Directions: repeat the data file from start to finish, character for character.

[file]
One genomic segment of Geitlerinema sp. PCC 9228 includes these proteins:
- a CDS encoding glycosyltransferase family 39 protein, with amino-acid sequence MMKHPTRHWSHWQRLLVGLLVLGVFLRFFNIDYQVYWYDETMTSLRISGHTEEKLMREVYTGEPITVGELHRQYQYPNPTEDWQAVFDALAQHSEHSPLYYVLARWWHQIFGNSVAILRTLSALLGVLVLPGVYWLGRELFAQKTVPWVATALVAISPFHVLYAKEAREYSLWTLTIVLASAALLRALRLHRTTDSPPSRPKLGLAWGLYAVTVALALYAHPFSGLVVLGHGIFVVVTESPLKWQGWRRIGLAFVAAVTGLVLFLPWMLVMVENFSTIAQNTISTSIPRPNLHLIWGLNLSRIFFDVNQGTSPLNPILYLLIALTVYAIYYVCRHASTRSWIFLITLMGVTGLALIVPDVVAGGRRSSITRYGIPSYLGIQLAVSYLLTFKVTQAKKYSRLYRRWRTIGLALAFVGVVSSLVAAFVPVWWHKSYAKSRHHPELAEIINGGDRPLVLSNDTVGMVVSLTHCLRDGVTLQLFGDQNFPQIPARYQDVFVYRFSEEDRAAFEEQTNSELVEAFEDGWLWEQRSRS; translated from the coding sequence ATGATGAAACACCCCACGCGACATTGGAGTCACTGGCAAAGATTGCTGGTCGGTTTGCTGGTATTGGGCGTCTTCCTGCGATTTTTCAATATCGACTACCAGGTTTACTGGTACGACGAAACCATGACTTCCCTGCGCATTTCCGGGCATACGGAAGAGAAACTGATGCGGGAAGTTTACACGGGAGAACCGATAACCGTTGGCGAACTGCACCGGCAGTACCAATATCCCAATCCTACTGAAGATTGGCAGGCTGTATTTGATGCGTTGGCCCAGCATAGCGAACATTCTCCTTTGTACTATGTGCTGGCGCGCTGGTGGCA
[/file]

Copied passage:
One genomic segment of Geitlerinema sp. PCC 9228 includes these proteins:
- a CDS encoding glycosyltransferase family 39 protein, with amino-acid sequence MMKHPTRHWSHWQRLLVGLLVLGVFLRFFNIDYQVYWYDETMTSLRISGHTEEKLMREVYTGEPITVGELHRQYQYPNPTEDWQAVFDALAQHSEHSPLYYVLARWWHQIFGNSVAILRTLSALLGVLVLPGVYWLGRELFAQKTVPWVATALVAISPFHVLYAKEAREYSLWTLTIVLASAALLRALRLHRTTDSPPSRPKLGLAWGLYAVTVALALYAHPFSGLVVLGHGIFVVVTESPLKWQGWRRIGLAFVAAVTGLVLFLPWMLVMVENFSTIAQNTISTSIPRPNLHLIWGLNLSRIFFDVNQGTSPLNPILYLLIALTVYAIYYVCRHASTRSWIFLITLMGVTGLALIVPDVVAGGRRSSITRYGIPSYLGIQLAVSYLLTFKVTQAKKYSRLYRRWRTIGLALAFVGVVSSLVAAFVPVWWHKSYAKSRHHPELAEIINGGDRPLVLSNDTVGMVVSLTHCLRDGVTLQLFGDQNFPQIPARYQDVFVYRFSEEDRAAFEEQTNSELVEAFEDGWLWEQRSRS; translated from the coding sequence ATGATGAAACACCCCACGCGACATTGGAGTCACTGGCAAAGATTGCTGGTCGGTTTGCTGGTATTGGGCGTCTTCCTGCGATTTTTCAATATCGACTACCAGGTTTACTGGTACGACGAAACCATGACTTCCCTGCGCATTTCCGGGCATACGGAAGAGAAACTGATGCGGGAAGTTTACACGGGAGAACCGATAACCGTTGGCGAACTGCACCGGCAGTACCAATATCCCAATCCTACTGAAGATTGGCAGGCTGTATTTGATGCGTTGGCCCAGCATAGCGAACATTCTCCTTTGTACTATGTGCTGGCGCGCTGGTGGCA